Holacracy Community of Practice Archive, 2015-2019 Community Holacracy Web Site

Hey Kevin - I've been swamped and so haven't had much time to contribute to this thread, but you've seduced me into sharing a thought with that awesome question...  :-)

Sounds like the organization would benefit from both of those worlds, and I don't think they're incompatible.  Holacracy's focus on each individual having clarity and ownership of what outcomes (projects) they're trying to achieve is just to encode a basic GTD practice.  It doesn't preclude multiple people owning and driving toward that same outcome in the same (or different) roles, or that outcome being a small step towards a larger outcome that many roles are all collectively owning and driving towards as well.  You can simply use project requests to capture all that, or in many cases a Strategy might really help get the result you're looking for too.  You can also have a project held by the overall Circle (since it's just a role in the larger circle), and just make that transparent as a circle-level initiative that all roles are requested to support as makes sense to them.  And finally, to get people helping each other even beyond their roles, you could consider how you can encourage more Individual Action in the culture - i.e. people acting outside of their own roles to help with those circle-level projects and Strategies.  At H1, we have a badge people can earn for taking Individual Action outside of their normal roles to help with a significant larger initiative.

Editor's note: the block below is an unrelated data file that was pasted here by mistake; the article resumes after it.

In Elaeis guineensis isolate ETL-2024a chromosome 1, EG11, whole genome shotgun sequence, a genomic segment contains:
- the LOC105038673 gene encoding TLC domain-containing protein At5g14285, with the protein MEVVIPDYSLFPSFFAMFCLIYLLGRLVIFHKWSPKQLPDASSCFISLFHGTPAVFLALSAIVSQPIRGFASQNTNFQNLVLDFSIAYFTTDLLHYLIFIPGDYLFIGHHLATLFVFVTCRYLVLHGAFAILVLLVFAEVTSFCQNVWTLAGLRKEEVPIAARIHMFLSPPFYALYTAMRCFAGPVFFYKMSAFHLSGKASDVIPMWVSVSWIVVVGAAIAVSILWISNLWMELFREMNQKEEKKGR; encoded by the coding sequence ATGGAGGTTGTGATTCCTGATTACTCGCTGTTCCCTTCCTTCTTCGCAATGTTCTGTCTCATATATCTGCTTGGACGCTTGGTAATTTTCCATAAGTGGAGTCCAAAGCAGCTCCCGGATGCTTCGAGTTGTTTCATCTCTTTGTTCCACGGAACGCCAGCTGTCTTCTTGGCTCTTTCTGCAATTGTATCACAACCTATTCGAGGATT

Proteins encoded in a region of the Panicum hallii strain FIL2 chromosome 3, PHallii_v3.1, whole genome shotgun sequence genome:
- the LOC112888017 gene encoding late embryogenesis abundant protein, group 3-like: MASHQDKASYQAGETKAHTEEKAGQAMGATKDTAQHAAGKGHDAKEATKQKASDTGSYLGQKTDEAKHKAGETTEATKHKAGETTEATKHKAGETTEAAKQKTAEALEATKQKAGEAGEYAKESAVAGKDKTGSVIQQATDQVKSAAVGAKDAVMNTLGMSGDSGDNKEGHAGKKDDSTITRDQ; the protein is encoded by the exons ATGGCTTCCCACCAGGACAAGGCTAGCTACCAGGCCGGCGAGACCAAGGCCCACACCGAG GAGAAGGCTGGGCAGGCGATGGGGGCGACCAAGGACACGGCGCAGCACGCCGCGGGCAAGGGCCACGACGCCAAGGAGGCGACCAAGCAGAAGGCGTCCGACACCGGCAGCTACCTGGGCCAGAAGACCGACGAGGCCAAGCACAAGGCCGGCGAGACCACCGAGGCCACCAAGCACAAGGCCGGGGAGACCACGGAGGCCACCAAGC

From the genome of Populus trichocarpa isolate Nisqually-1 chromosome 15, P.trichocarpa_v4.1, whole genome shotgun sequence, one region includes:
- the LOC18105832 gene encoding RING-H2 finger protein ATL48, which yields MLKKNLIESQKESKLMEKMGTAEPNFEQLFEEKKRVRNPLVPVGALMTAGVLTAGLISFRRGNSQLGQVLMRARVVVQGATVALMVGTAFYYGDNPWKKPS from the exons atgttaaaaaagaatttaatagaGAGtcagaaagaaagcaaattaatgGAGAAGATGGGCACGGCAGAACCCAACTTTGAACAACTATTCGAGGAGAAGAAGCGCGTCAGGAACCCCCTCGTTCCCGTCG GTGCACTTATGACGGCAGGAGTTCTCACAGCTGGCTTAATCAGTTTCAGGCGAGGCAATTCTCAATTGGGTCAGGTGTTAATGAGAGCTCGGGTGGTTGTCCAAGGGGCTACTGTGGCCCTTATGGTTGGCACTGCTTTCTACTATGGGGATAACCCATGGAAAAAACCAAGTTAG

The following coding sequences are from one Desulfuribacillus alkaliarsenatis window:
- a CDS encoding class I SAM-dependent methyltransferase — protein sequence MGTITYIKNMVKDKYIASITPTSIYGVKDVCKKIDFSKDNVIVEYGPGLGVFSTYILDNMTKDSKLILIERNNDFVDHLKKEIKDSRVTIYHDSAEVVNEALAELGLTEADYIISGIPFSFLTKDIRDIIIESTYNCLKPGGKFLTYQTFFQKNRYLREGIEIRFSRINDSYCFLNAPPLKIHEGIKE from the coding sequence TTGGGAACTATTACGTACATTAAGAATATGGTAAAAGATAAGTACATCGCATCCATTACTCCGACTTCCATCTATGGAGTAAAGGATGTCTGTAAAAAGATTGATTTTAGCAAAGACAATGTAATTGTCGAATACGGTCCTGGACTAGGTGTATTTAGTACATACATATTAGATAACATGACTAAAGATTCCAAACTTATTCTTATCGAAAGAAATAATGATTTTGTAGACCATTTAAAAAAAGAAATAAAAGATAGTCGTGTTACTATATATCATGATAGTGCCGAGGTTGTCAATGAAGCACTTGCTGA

Hope that helps!

Oh, and one broader thought on Medium in response to some of the other questions here:  I think they're a good example of the "Stopping Short Syndrome" I wrote about in my book, as one common pattern seen when implementations don't stick (and maybe at least something of an example of both of the other patterns as well).  As one data point there, when I visited them last year, they were looking at Lead Link as a full-time job, and it was a high-status one in their culture, which they celebrated when people earned - both of those are big red flags.  I think they were running parallel power structures - management hierarchy and Holacracy - and I don't think that's a stable or sustainable state.  I'm surprised they lasted as long as they did like that...

- Brian